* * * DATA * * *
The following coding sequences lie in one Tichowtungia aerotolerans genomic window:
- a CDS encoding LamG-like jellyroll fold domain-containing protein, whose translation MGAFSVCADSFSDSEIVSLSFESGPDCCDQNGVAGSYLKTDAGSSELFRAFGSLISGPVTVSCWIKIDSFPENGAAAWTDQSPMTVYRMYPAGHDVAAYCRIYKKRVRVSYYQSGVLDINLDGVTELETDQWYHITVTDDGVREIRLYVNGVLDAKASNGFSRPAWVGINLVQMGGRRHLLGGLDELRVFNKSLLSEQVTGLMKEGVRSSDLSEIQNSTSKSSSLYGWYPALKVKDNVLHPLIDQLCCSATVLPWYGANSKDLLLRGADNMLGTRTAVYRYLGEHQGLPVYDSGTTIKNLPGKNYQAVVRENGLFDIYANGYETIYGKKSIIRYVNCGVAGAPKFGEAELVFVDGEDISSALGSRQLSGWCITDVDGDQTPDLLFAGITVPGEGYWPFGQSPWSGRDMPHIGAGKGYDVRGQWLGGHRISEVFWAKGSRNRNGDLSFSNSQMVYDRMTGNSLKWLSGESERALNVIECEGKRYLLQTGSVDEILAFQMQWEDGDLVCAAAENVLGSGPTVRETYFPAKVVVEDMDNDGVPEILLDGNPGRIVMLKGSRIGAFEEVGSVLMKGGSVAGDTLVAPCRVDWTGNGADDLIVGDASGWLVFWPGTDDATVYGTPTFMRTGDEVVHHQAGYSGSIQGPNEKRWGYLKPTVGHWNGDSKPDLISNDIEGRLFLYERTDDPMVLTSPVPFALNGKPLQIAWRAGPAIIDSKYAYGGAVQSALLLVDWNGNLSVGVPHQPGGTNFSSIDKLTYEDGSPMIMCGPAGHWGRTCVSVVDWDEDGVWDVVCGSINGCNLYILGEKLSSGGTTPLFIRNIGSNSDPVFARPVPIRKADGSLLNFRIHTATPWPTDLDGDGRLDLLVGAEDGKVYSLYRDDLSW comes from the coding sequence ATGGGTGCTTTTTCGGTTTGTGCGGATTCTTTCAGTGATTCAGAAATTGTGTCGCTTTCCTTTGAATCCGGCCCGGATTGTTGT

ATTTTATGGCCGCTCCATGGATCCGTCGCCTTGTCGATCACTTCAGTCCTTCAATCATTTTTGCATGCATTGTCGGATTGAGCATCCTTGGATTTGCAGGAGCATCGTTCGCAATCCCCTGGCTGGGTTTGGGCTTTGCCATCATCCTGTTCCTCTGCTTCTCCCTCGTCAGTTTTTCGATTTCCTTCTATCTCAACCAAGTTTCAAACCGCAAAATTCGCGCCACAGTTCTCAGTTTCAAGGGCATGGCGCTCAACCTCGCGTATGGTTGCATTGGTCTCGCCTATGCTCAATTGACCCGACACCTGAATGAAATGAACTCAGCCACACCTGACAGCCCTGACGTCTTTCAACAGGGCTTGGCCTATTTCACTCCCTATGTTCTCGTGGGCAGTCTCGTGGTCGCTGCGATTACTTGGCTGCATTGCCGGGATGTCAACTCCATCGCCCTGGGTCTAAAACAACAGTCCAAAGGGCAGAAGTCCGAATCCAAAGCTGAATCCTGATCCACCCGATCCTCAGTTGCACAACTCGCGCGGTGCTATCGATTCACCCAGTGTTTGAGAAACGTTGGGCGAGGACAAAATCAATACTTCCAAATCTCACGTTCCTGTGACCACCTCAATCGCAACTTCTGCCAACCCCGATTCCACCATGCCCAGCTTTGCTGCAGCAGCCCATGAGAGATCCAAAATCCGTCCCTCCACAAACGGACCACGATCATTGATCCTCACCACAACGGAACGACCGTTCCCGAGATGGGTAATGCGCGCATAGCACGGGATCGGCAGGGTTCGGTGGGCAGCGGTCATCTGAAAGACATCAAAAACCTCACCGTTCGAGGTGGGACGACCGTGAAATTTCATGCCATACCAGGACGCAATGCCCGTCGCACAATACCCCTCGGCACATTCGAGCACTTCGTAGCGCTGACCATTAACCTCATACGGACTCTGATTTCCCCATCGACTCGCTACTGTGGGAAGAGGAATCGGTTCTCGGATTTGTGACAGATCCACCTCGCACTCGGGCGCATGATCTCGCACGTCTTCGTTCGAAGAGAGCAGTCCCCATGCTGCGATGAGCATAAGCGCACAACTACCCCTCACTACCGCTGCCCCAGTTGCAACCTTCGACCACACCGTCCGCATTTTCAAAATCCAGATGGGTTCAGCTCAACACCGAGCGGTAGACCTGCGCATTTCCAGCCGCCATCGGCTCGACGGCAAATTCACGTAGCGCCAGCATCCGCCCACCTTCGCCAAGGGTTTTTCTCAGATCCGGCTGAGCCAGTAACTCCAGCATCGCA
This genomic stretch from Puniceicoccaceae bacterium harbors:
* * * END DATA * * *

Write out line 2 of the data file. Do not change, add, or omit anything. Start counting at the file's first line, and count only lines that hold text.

- a CDS encoding LamG-like jellyroll fold domain-containing protein, whose translation MGAFSVCADSFSDSEIVSLSFESGPDCCDQNGVAGSYLKTDAGSSELFRAFGSLISGPVTVSCWIKIDSFPENGAAAWTDQSPMTVYRMYPAGHDVAAYCRIYKKRVRVSYYQSGVLDINLDGVTELETDQWYHITVTDDGVREIRLYVNGVLDAKASNGFSRPAWVGINLVQMGGRRHLLGGLDELRVFNKSLLSEQVTGLMKEGVRSSDLSEIQNSTSKSSSLYGWYPALKVKDNVLHPLIDQLCCSATVLPWYGANSKDLLLRGADNMLGTRTAVYRYLGEHQGLPVYDSGTTIKNLPGKNYQAVVRENGLFDIYANGYETIYGKKSIIRYVNCGVAGAPKFGEAELVFVDGEDISSALGSRQLSGWCITDVDGDQTPDLLFAGITVPGEGYWPFGQSPWSGRDMPHIGAGKGYDVRGQWLGGHRISEVFWAKGSRNRNGDLSFSNSQMVYDRMTGNSLKWLSGESERALNVIECEGKRYLLQTGSVDEILAFQMQWEDGDLVCAAAENVLGSGPTVRETYFPAKVVVEDMDNDGVPEILLDGNPGRIVMLKGSRIGAFEEVGSVLMKGGSVAGDTLVAPCRVDWTGNGADDLIVGDASGWLVFWPGTDDATVYGTPTFMRTGDEVVHHQAGYSGSIQGPNEKRWGYLKPTVGHWNGDSKPDLISNDIEGRLFLYERTDDPMVLTSPVPFALNGKPLQIAWRAGPAIIDSKYAYGGAVQSALLLVDWNGNLSVGVPHQPGGTNFSSIDKLTYEDGSPMIMCGPAGHWGRTCVSVVDWDEDGVWDVVCGSINGCNLYILGEKLSSGGTTPLFIRNIGSNSDPVFARPVPIRKADGSLLNFRIHTATPWPTDLDGDGRLDLLVGAEDGKVYSLYRDDLSW comes from the coding sequence ATGGGTGCTTTTTCGGTTTGTGCGGATTCTTTCAGTGATTCAGAAATTGTGTCGCTTTCCTTTGAATCCGGCCCGGATTGTTGT